Why is Knowledge Transfer Hard in Neural Nets but Easy with Metaphor?
Neural networks (NNs) and metaphors are both ways of representing regularities in nature. NNs pass signals about data features through a complex network and spit out a decision. Metaphors take as a given that we know something, and then assert something else is “like” that. In this post, I am thinking of NNs as a form of representation belonging to computers (even if they were initially inspired by the human brain), and metaphors as belonging to human brains.
These forms of representation have very different strengths and weaknesses.
Within some narrow domains, NNs reign supreme. They have spooky-good representations of regularities in these domains, best demonstrated by superhuman abilities to play Go and classify images. On the other hand, step outside the narrow domain and they completely fall apart. To master other games, the learning algorithms AlphaGo used to master Go would essentially have to start from scratch. It can’t condense the lessons of Go down to abstract principles that apply to chess. And it’s algorithms might be useless for a non-game problem such as image classification.
In contrast, a typical metaphor has opposite implications: great at transferring knowledge to new domains, but of more limited value within any one domain. Anytime someone tells a parable, they are linking two very different sets of events in a way I doubt any NN could do. But metaphors are often too fuzzy and imprecise to be much help for a specific domain. For instance, Einstein’s use of metaphor in developing general relativity (see Hofstadter and Sander, chapter 8) pointed him in the right direction, but he still needed years of work to deliver the final theory.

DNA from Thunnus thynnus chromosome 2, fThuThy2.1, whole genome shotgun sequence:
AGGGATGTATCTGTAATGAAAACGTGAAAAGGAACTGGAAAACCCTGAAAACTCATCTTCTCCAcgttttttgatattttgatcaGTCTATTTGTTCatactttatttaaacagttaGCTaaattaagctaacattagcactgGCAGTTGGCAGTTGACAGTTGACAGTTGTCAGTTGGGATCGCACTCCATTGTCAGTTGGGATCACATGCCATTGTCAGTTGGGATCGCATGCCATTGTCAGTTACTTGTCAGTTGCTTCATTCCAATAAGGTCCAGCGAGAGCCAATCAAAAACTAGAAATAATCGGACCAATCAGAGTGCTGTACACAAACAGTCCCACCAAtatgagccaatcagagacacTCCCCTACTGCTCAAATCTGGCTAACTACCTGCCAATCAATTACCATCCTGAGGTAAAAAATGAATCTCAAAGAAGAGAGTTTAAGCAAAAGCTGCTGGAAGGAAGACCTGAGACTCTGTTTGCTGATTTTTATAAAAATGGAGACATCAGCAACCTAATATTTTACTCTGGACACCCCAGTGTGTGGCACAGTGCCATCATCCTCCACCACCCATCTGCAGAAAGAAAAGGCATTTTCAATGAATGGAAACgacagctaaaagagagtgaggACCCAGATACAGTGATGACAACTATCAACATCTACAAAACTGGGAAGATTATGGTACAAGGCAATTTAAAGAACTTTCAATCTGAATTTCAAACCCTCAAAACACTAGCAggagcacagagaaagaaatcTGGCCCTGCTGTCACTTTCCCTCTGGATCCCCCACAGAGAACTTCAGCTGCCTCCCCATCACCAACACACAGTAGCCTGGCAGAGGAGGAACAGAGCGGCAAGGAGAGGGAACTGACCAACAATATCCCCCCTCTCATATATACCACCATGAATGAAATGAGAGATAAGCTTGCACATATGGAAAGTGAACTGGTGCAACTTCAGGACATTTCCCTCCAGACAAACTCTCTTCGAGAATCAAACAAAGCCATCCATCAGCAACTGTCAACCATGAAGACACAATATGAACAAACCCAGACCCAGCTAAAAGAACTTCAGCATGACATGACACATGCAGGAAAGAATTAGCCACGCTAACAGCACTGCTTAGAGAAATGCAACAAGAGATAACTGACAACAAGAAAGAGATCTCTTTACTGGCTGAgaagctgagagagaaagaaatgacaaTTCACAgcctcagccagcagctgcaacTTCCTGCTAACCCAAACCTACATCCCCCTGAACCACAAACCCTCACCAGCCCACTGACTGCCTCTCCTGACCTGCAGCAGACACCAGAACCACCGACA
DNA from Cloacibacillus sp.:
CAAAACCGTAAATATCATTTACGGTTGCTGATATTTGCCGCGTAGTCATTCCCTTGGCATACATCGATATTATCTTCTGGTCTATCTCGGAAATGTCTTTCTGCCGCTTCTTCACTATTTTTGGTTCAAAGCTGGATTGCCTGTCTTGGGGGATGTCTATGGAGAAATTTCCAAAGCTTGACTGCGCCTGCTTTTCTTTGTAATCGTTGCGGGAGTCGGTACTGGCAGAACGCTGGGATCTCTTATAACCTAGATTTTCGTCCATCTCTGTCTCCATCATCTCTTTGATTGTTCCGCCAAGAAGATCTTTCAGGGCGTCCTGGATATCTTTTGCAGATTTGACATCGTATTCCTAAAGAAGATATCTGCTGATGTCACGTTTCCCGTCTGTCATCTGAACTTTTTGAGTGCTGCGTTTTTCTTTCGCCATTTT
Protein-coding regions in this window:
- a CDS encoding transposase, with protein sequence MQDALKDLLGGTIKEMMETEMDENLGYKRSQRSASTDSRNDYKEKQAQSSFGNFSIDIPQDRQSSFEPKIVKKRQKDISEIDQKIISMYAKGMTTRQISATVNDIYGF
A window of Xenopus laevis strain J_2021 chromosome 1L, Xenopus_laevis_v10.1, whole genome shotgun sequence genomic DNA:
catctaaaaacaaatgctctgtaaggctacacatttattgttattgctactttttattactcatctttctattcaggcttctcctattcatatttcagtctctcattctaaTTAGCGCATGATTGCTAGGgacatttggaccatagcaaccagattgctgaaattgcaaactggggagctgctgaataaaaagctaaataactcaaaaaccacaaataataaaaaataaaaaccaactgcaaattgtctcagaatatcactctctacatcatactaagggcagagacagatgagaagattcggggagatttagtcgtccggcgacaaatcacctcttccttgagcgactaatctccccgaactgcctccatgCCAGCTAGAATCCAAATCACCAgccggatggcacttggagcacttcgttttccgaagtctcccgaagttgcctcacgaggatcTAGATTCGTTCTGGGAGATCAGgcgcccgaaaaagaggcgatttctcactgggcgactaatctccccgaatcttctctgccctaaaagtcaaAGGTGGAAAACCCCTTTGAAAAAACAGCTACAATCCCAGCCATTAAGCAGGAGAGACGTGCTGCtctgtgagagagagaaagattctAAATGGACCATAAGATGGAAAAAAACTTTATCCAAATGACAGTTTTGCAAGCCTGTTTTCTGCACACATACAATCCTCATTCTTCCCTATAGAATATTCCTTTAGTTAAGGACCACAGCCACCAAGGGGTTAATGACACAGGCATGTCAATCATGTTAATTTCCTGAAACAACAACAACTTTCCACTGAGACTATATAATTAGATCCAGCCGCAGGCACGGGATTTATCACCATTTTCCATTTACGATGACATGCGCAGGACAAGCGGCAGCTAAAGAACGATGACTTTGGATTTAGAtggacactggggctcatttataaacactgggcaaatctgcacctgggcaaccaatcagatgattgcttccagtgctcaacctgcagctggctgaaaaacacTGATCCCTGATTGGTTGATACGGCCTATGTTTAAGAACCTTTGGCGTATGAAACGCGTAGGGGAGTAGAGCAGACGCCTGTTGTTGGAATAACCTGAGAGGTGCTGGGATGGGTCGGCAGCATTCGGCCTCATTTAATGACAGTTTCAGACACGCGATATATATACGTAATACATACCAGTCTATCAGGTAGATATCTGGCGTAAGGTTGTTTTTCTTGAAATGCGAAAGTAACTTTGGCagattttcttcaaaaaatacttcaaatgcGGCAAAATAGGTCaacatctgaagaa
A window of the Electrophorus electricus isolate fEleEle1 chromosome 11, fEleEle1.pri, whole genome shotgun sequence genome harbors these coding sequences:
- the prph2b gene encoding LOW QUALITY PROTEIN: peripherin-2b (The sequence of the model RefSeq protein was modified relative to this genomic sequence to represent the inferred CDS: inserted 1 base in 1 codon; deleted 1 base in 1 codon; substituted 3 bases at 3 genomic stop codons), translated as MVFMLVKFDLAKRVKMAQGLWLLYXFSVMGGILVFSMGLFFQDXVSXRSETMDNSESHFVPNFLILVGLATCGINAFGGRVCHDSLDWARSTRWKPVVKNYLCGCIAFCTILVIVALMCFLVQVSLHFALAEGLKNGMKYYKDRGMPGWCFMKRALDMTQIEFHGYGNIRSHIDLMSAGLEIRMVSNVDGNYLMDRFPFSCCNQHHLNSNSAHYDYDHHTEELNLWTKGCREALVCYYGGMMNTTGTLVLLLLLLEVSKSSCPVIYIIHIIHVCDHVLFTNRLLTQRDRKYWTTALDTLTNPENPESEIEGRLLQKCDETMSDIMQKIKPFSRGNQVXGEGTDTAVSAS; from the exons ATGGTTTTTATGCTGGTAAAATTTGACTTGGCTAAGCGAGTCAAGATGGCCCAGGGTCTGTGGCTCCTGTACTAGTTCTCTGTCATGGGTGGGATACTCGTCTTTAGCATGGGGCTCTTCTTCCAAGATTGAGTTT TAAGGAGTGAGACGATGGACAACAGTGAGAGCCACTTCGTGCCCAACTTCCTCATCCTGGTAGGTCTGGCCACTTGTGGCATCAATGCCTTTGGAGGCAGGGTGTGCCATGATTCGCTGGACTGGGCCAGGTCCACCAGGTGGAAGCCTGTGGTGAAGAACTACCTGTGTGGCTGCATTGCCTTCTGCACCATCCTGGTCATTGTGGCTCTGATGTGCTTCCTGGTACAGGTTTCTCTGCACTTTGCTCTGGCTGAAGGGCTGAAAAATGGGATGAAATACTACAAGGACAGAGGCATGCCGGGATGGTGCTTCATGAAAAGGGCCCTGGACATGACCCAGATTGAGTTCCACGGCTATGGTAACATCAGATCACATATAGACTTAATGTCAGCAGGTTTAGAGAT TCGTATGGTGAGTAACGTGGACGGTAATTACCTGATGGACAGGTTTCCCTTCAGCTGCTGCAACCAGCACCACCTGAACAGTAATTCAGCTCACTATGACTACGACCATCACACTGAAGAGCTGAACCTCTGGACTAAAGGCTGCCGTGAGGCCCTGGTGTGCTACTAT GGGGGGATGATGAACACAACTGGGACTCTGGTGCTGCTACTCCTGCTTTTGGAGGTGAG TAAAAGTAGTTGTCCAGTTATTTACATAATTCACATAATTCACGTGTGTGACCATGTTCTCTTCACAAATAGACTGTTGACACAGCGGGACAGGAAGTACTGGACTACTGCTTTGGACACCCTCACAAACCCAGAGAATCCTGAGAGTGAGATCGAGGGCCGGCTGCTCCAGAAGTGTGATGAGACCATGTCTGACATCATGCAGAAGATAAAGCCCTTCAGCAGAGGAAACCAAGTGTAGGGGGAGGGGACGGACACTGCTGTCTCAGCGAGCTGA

This is surprising, because at some level, both techniques operate on the same principles.
Metaphor asserts two or more different things share important commonalities. As argued by Hofstadter and Sander, one of the most important forms of metaphorical thinking is the formation of categories. Categories assert that certain sets of features “go toghether.” For example, “barking,” “hairy,” and “four legs” are features that tend to go together. We call this correlated set of features the category “dog.” Categories are useful because they let us fill in gaps when something has some features, but we can’t observe them all.
This kind of categorization via feature tabulation was actually one of the first applications of NNs. As described by Steven Pinker (How the Mind Works, pgs. 112–131), a simple auto-associator model is a NN where each node is connected to another. These kinds of NNs easily “fill in the gaps” when given access to some but not all of the features in a category. For example, if barking, hairy, and four legs are three connected nodes, then an auto-associator is likely to activiate the nodes for “hairy” and “four legs” when it observes “barking.” Even better, these simple NNs are easy to train. And if such simple NNs can approximate categorization, then we would expect modern NNs with hidden layers to do that much better.
Now, as I’ve argued elsewhere, proper use of metaphor isn’t as simple as matching features. The “deep features” of a metaphor are the ones that really matter. Typically there will be only a small number of these, but if you get them right, the metaphor is useful. Get it wrong, and the metaphor leads you astray.